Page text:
Thursday, February 13, 2014

What is the Church's "Catholicity"? - a view from the East

The following is an important lecture delivered by His Holiness Catholicos Aram I of the Holy See of Cilicia (Armenian Orthodox Church) at a symposium organized in honour of Dr. Bishop Wolfgang Huber, the former president of the Evangelical Church in Germany (EKD), 2007. 

Catholicity: Its Implications and Imperatives

Although it is one of the constitutive elements of the church, catholicity has not been given a focal attention in bilateral theological dialogues and ecumenical discussion.1 Catholicity deserves serious consideration for three main reasons: first, it touches christological, pneumatological, ecclesiolo­gical and eschatological dimensions of Christian faith; second, being at the heart of the church’s ecclesiological and missiological self-understanding, it has clear implications for inter-religious dialogue; third, with its strong emphasis on universalism and interdependence, globalization challenges the church to address catholicity in the perspective of a new world context.

a) Catholicity: the esse of the church

Catholicity is not a mere mark of the church; it is the very esse of the church. As Christ’s mystical body, the church is catholic by its nature, scope and purpose. Catholicity refers neither to geography nor to institution, neither to quantity nor to universality. It points to the wholeness, fullness and uniqueness of truth revealed in Jesus Christ. Therefore, the church is catholic not because of its worldwide presence, but for the very truth it holds. Catholicity goes beyond the boundaries of the church to embrace the whole humanity and creation, time and space. Catholicity takes the church beyond itself. Hence, catholicity is much larger than the church in its historical expression, geographical extension and institutional form. Catholicity pertains to God’s universal plan of salvation in Christ. It is God’s continuous creation and re-creation, perfection and renewal of “all things” in Christ in the power of the Holy Spirit (2 Cor. 5:17).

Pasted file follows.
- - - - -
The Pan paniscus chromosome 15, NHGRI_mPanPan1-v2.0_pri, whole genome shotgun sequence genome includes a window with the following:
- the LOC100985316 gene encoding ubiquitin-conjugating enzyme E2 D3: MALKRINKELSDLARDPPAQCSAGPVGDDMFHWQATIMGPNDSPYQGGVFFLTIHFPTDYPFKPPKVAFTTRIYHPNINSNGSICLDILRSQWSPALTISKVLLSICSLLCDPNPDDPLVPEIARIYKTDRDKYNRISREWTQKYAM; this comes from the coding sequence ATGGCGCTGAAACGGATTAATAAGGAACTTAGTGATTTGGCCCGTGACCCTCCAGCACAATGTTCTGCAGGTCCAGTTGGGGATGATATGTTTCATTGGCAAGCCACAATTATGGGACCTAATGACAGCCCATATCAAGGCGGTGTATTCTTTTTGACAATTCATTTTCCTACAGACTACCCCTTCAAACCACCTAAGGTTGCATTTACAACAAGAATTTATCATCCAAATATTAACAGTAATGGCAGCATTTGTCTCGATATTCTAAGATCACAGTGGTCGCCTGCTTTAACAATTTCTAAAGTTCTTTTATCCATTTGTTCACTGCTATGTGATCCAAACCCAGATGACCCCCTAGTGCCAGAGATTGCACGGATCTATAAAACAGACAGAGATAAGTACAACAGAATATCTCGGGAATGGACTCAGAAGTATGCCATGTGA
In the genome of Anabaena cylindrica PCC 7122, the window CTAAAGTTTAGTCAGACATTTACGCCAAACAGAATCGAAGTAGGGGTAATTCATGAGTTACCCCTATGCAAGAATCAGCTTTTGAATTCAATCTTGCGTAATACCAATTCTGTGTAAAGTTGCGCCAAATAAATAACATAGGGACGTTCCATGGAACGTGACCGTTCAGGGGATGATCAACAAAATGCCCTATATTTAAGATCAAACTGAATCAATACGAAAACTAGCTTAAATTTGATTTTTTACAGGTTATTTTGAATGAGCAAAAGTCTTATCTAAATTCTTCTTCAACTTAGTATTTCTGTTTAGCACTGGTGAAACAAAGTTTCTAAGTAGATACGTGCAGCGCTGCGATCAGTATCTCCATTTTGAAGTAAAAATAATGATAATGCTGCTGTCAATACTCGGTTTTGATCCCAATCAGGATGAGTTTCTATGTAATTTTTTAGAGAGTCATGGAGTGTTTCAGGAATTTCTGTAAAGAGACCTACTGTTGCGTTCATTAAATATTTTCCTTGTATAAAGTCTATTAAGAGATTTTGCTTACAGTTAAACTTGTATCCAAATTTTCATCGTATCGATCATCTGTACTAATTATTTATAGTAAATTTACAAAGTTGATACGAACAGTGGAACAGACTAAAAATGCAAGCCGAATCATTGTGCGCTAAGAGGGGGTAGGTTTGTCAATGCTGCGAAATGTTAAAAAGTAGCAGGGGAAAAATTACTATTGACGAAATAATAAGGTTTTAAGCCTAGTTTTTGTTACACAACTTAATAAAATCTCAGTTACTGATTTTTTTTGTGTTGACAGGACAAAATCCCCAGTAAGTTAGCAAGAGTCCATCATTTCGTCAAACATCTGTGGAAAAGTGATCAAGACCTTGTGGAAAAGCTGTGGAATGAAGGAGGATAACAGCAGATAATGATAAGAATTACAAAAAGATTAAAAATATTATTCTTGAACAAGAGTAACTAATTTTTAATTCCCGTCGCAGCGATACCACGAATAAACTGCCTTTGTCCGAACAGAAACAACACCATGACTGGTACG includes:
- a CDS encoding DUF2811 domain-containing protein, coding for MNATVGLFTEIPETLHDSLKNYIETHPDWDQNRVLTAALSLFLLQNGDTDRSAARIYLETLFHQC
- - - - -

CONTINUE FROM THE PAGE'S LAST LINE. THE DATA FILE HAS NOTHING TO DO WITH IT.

Catholicity is a gift of God, not a human achieve­ment. It is rooted in the mystery of the Triune God.

Go HERE to read the rest of the lecture.


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